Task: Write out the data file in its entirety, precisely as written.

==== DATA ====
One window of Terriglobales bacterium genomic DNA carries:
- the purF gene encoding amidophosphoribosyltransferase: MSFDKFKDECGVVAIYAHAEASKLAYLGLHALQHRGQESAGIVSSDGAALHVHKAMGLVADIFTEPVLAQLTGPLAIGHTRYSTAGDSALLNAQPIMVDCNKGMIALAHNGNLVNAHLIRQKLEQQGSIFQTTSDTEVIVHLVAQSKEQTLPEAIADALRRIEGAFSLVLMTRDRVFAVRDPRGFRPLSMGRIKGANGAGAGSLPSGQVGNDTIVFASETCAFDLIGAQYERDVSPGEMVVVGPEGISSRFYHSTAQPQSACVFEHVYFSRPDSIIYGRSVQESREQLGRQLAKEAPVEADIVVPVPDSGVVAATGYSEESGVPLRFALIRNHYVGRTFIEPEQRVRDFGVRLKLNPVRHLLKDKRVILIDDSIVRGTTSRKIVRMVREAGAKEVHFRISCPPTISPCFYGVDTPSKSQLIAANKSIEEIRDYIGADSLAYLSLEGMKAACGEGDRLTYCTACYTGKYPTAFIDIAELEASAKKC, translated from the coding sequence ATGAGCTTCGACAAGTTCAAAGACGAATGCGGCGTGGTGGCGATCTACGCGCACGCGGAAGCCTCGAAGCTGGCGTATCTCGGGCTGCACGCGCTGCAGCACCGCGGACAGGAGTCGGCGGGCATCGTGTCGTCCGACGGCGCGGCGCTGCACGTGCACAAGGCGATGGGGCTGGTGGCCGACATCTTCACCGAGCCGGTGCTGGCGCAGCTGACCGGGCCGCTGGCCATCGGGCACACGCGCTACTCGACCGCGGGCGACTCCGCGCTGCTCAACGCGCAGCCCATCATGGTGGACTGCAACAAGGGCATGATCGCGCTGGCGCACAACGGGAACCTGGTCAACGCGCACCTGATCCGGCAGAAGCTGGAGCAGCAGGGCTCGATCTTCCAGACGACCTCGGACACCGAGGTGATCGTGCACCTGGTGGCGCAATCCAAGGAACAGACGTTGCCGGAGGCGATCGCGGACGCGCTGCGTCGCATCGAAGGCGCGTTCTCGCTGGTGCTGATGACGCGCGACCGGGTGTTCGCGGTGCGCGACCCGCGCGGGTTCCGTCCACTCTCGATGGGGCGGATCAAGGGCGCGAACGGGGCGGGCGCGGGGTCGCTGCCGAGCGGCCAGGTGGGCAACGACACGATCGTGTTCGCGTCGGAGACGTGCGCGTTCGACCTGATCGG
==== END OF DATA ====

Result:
One window of Terriglobales bacterium genomic DNA carries:
- the purF gene encoding amidophosphoribosyltransferase: MSFDKFKDECGVVAIYAHAEASKLAYLGLHALQHRGQESAGIVSSDGAALHVHKAMGLVADIFTEPVLAQLTGPLAIGHTRYSTAGDSALLNAQPIMVDCNKGMIALAHNGNLVNAHLIRQKLEQQGSIFQTTSDTEVIVHLVAQSKEQTLPEAIADALRRIEGAFSLVLMTRDRVFAVRDPRGFRPLSMGRIKGANGAGAGSLPSGQVGNDTIVFASETCAFDLIGAQYERDVSPGEMVVVGPEGISSRFYHSTAQPQSACVFEHVYFSRPDSIIYGRSVQESREQLGRQLAKEAPVEADIVVPVPDSGVVAATGYSEESGVPLRFALIRNHYVGRTFIEPEQRVRDFGVRLKLNPVRHLLKDKRVILIDDSIVRGTTSRKIVRMVREAGAKEVHFRISCPPTISPCFYGVDTPSKSQLIAANKSIEEIRDYIGADSLAYLSLEGMKAACGEGDRLTYCTACYTGKYPTAFIDIAELEASAKKC, translated from the coding sequence ATGAGCTTCGACAAGTTCAAAGACGAATGCGGCGTGGTGGCGATCTACGCGCACGCGGAAGCCTCGAAGCTGGCGTATCTCGGGCTGCACGCGCTGCAGCACCGCGGACAGGAGTCGGCGGGCATCGTGTCGTCCGACGGCGCGGCGCTGCACGTGCACAAGGCGATGGGGCTGGTGGCCGACATCTTCACCGAGCCGGTGCTGGCGCAGCTGACCGGGCCGCTGGCCATCGGGCACACGCGCTACTCGACCGCGGGCGACTCCGCGCTGCTCAACGCGCAGCCCATCATGGTGGACTGCAACAAGGGCATGATCGCGCTGGCGCACAACGGGAACCTGGTCAACGCGCACCTGATCCGGCAGAAGCTGGAGCAGCAGGGCTCGATCTTCCAGACGACCTCGGACACCGAGGTGATCGTGCACCTGGTGGCGCAATCCAAGGAACAGACGTTGCCGGAGGCGATCGCGGACGCGCTGCGTCGCATCGAAGGCGCGTTCTCGCTGGTGCTGATGACGCGCGACCGGGTGTTCGCGGTGCGCGACCCGCGCGGGTTCCGTCCACTCTCGATGGGGCGGATCAAGGGCGCGAACGGGGCGGGCGCGGGGTCGCTGCCGAGCGGCCAGGTGGGCAACGACACGATCGTGTTCGCGTCGGAGACGTGCGCGTTCGACCTGATCGG